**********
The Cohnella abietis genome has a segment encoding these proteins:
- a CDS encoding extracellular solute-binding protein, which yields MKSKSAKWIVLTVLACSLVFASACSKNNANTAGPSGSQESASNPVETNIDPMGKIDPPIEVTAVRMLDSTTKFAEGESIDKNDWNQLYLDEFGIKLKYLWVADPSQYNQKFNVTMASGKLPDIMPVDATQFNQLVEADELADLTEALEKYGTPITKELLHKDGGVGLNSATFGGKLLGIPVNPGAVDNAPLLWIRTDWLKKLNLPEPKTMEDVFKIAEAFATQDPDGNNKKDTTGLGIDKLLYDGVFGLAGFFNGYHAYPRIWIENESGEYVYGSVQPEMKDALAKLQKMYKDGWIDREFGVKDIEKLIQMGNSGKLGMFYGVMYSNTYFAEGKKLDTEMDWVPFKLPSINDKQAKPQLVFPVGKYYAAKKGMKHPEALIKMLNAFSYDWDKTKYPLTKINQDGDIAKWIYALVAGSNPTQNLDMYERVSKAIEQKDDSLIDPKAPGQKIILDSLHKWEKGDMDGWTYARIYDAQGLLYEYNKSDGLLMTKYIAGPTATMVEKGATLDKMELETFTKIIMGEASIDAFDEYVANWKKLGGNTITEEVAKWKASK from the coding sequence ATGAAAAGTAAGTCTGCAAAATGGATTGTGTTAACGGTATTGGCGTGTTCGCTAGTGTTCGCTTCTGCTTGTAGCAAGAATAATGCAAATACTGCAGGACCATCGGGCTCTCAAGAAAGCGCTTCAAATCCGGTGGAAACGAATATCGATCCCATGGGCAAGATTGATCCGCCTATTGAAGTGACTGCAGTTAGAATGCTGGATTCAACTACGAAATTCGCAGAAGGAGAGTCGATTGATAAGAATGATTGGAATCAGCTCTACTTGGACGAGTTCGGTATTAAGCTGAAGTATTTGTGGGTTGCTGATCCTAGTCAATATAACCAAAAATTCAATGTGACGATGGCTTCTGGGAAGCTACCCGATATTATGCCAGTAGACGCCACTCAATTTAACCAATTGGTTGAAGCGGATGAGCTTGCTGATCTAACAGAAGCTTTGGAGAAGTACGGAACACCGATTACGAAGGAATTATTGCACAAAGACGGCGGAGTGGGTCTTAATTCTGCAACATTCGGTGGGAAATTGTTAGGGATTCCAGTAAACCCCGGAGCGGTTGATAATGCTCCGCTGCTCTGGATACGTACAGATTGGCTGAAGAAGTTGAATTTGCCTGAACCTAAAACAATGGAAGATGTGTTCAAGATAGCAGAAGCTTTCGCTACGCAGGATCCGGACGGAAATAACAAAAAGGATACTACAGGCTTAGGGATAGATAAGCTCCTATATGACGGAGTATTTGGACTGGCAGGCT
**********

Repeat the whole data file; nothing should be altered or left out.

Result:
The Cohnella abietis genome has a segment encoding these proteins:
- a CDS encoding extracellular solute-binding protein, which yields MKSKSAKWIVLTVLACSLVFASACSKNNANTAGPSGSQESASNPVETNIDPMGKIDPPIEVTAVRMLDSTTKFAEGESIDKNDWNQLYLDEFGIKLKYLWVADPSQYNQKFNVTMASGKLPDIMPVDATQFNQLVEADELADLTEALEKYGTPITKELLHKDGGVGLNSATFGGKLLGIPVNPGAVDNAPLLWIRTDWLKKLNLPEPKTMEDVFKIAEAFATQDPDGNNKKDTTGLGIDKLLYDGVFGLAGFFNGYHAYPRIWIENESGEYVYGSVQPEMKDALAKLQKMYKDGWIDREFGVKDIEKLIQMGNSGKLGMFYGVMYSNTYFAEGKKLDTEMDWVPFKLPSINDKQAKPQLVFPVGKYYAAKKGMKHPEALIKMLNAFSYDWDKTKYPLTKINQDGDIAKWIYALVAGSNPTQNLDMYERVSKAIEQKDDSLIDPKAPGQKIILDSLHKWEKGDMDGWTYARIYDAQGLLYEYNKSDGLLMTKYIAGPTATMVEKGATLDKMELETFTKIIMGEASIDAFDEYVANWKKLGGNTITEEVAKWKASK from the coding sequence ATGAAAAGTAAGTCTGCAAAATGGATTGTGTTAACGGTATTGGCGTGTTCGCTAGTGTTCGCTTCTGCTTGTAGCAAGAATAATGCAAATACTGCAGGACCATCGGGCTCTCAAGAAAGCGCTTCAAATCCGGTGGAAACGAATATCGATCCCATGGGCAAGATTGATCCGCCTATTGAAGTGACTGCAGTTAGAATGCTGGATTCAACTACGAAATTCGCAGAAGGAGAGTCGATTGATAAGAATGATTGGAATCAGCTCTACTTGGACGAGTTCGGTATTAAGCTGAAGTATTTGTGGGTTGCTGATCCTAGTCAATATAACCAAAAATTCAATGTGACGATGGCTTCTGGGAAGCTACCCGATATTATGCCAGTAGACGCCACTCAATTTAACCAATTGGTTGAAGCGGATGAGCTTGCTGATCTAACAGAAGCTTTGGAGAAGTACGGAACACCGATTACGAAGGAATTATTGCACAAAGACGGCGGAGTGGGTCTTAATTCTGCAACATTCGGTGGGAAATTGTTAGGGATTCCAGTAAACCCCGGAGCGGTTGATAATGCTCCGCTGCTCTGGATACGTACAGATTGGCTGAAGAAGTTGAATTTGCCTGAACCTAAAACAATGGAAGATGTGTTCAAGATAGCAGAAGCTTTCGCTACGCAGGATCCGGACGGAAATAACAAAAAGGATACTACAGGCTTAGGGATAGATAAGCTCCTATATGACGGAGTATTTGGACTGGCAGGCT